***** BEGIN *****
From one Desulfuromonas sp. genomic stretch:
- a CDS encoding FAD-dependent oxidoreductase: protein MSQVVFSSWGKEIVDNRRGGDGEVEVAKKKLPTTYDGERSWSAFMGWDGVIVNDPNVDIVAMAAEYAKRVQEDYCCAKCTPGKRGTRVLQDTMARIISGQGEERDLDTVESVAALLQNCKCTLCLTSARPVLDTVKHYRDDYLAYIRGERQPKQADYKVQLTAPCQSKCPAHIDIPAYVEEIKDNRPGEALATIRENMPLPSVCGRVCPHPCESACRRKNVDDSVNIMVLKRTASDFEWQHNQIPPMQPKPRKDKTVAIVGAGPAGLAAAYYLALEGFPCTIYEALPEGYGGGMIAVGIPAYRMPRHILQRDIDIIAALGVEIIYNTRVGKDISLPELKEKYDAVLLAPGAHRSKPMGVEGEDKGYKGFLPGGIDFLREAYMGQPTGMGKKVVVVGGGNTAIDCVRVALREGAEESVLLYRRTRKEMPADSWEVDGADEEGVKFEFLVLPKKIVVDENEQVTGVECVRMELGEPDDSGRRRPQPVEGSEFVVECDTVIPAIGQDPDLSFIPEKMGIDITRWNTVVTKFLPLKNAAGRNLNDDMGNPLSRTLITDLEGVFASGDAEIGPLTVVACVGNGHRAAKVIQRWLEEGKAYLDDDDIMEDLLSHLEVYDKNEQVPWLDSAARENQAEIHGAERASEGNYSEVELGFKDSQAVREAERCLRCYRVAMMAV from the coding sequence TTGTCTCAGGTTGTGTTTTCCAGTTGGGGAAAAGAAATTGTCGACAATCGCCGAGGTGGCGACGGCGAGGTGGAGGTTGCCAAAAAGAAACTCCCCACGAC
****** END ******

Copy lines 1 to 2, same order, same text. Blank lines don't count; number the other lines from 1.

From one Desulfuromonas sp. genomic stretch:
- a CDS encoding FAD-dependent oxidoreductase: protein MSQVVFSSWGKEIVDNRRGGDGEVEVAKKKLPTTYDGERSWSAFMGWDGVIVNDPNVDIVAMAAEYAKRVQEDYCCAKCTPGKRGTRVLQDTMARIISGQGEERDLDTVESVAALLQNCKCTLCLTSARPVLDTVKHYRDDYLAYIRGERQPKQADYKVQLTAPCQSKCPAHIDIPAYVEEIKDNRPGEALATIRENMPLPSVCGRVCPHPCESACRRKNVDDSVNIMVLKRTASDFEWQHNQIPPMQPKPRKDKTVAIVGAGPAGLAAAYYLALEGFPCTIYEALPEGYGGGMIAVGIPAYRMPRHILQRDIDIIAALGVEIIYNTRVGKDISLPELKEKYDAVLLAPGAHRSKPMGVEGEDKGYKGFLPGGIDFLREAYMGQPTGMGKKVVVVGGGNTAIDCVRVALREGAEESVLLYRRTRKEMPADSWEVDGADEEGVKFEFLVLPKKIVVDENEQVTGVECVRMELGEPDDSGRRRPQPVEGSEFVVECDTVIPAIGQDPDLSFIPEKMGIDITRWNTVVTKFLPLKNAAGRNLNDDMGNPLSRTLITDLEGVFASGDAEIGPLTVVACVGNGHRAAKVIQRWLEEGKAYLDDDDIMEDLLSHLEVYDKNEQVPWLDSAARENQAEIHGAERASEGNYSEVELGFKDSQAVREAERCLRCYRVAMMAV from the coding sequence TTGTCTCAGGTTGTGTTTTCCAGTTGGGGAAAAGAAATTGTCGACAATCGCCGAGGTGGCGACGGCGAGGTGGAGGTTGCCAAAAAGAAACTCCCCACGAC